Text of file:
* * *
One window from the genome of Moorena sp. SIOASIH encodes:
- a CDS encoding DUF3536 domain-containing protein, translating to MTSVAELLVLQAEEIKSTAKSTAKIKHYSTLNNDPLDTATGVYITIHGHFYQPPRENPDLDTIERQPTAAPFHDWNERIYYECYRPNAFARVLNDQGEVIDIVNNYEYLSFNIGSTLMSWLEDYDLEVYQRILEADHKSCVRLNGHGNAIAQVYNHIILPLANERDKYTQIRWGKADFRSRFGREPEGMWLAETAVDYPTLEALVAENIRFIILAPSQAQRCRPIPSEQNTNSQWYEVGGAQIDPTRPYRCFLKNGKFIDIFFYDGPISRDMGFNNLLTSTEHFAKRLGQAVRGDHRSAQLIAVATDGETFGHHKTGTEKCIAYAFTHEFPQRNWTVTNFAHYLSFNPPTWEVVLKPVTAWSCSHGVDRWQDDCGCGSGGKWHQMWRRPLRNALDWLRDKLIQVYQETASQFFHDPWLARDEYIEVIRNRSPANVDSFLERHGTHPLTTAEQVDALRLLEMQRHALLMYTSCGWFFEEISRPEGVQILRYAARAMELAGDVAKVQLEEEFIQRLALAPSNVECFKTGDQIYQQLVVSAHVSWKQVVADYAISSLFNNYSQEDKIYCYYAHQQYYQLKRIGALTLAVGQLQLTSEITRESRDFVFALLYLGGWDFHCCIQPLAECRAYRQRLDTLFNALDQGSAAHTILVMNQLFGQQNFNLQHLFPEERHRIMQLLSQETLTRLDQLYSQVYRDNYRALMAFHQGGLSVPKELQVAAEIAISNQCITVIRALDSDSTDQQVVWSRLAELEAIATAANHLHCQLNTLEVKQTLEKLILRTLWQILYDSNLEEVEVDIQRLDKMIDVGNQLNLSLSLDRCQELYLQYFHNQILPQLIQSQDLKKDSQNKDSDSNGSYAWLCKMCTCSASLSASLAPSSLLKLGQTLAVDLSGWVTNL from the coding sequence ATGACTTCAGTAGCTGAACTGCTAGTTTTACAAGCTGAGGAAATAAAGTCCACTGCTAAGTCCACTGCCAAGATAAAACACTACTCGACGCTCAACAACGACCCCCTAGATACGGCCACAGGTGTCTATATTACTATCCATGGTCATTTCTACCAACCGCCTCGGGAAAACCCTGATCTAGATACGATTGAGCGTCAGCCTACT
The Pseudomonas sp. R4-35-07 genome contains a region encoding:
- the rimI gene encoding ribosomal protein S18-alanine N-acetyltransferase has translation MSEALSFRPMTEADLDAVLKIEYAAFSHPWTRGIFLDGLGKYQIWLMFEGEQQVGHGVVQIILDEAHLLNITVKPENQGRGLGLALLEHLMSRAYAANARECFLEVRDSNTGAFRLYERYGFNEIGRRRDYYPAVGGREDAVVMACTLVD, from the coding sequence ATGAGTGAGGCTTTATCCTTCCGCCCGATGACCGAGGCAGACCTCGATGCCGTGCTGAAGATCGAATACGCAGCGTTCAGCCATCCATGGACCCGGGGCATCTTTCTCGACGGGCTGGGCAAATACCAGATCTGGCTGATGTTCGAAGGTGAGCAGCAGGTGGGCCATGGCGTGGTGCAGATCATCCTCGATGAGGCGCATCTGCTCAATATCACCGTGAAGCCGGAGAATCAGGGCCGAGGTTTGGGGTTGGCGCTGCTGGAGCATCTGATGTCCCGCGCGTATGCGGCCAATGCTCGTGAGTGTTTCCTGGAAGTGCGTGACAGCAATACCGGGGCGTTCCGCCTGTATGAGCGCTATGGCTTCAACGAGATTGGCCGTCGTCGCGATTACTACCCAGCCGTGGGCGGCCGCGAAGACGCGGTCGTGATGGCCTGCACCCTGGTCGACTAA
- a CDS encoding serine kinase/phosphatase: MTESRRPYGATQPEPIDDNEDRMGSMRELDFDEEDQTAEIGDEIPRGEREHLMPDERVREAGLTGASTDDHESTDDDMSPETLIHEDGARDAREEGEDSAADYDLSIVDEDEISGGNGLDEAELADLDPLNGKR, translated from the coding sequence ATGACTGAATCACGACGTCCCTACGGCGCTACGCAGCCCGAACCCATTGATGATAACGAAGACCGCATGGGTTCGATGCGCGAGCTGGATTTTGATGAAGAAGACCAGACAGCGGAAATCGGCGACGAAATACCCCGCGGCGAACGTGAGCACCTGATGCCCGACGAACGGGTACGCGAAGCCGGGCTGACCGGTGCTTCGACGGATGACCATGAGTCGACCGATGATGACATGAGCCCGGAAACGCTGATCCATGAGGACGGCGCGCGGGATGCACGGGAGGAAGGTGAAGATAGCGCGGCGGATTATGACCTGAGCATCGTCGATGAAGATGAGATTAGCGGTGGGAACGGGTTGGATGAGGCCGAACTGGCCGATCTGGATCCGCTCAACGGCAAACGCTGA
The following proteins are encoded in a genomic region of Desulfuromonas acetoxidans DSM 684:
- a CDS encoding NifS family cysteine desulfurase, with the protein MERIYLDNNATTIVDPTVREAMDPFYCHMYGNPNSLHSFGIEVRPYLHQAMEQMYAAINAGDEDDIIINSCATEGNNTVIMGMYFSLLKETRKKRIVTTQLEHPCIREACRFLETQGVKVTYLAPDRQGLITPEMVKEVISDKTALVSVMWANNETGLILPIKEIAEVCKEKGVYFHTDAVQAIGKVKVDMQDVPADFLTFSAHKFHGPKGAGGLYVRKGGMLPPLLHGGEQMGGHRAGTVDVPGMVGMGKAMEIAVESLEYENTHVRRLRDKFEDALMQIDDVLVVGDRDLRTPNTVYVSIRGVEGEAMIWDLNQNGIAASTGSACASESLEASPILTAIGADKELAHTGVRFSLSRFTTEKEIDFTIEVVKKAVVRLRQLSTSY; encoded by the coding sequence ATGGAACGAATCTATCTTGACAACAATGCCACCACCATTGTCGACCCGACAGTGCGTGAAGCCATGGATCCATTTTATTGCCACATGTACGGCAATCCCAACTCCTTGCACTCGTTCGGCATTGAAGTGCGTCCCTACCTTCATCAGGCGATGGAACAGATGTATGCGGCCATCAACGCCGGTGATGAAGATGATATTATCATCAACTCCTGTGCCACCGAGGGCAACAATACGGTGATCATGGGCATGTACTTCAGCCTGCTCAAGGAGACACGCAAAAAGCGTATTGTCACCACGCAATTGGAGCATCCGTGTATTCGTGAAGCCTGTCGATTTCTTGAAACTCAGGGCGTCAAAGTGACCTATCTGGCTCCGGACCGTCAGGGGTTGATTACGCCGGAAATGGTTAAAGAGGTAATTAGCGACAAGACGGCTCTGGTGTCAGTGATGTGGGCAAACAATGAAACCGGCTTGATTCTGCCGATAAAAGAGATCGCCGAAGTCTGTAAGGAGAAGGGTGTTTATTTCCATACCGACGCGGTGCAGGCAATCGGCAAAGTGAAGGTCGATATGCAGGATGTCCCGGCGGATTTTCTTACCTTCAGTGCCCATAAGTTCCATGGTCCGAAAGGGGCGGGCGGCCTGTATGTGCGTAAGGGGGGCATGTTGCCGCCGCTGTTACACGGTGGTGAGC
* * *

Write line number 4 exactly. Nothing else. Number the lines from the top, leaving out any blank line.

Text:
- the rimI gene encoding ribosomal protein S18-alanine N-acetyltransferase has translation MSEALSFRPMTEADLDAVLKIEYAAFSHPWTRGIFLDGLGKYQIWLMFEGEQQVGHGVVQIILDEAHLLNITVKPENQGRGLGLALLEHLMSRAYAANARECFLEVRDSNTGAFRLYERYGFNEIGRRRDYYPAVGGREDAVVMACTLVD, from the coding sequence ATGAGTGAGGCTTTATCCTTCCGCCCGATGACCGAGGCAGACCTCGATGCCGTGCTGAAGATCGAATACGCAGCGTTCAGCCATCCATGGACCCGGGGCATCTTTCTCGACGGGCTGGGCAAATACCAGATCTGGCTGATGTTCGAAGGTGAGCAGCAGGTGGGCCATGGCGTGGTGCAGATCATCCTCGATGAGGCGCATCTGCTCAATATCACCGTGAAGCCGGAGAATCAGGGCCGAGGTTTGGGGTTGGCGCTGCTGGAGCATCTGATGTCCCGCGCGTATGCGGCCAATGCTCGTGAGTGTTTCCTGGAAGTGCGTGACAGCAATACCGGGGCGTTCCGCCTGTATGAGCGCTATGGCTTCAACGAGATTGGCCGTCGTCGCGATTACTACCCAGCCGTGGGCGGCCGCGAAGACGCGGTCGTGATGGCCTGCACCCTGGTCGACTAA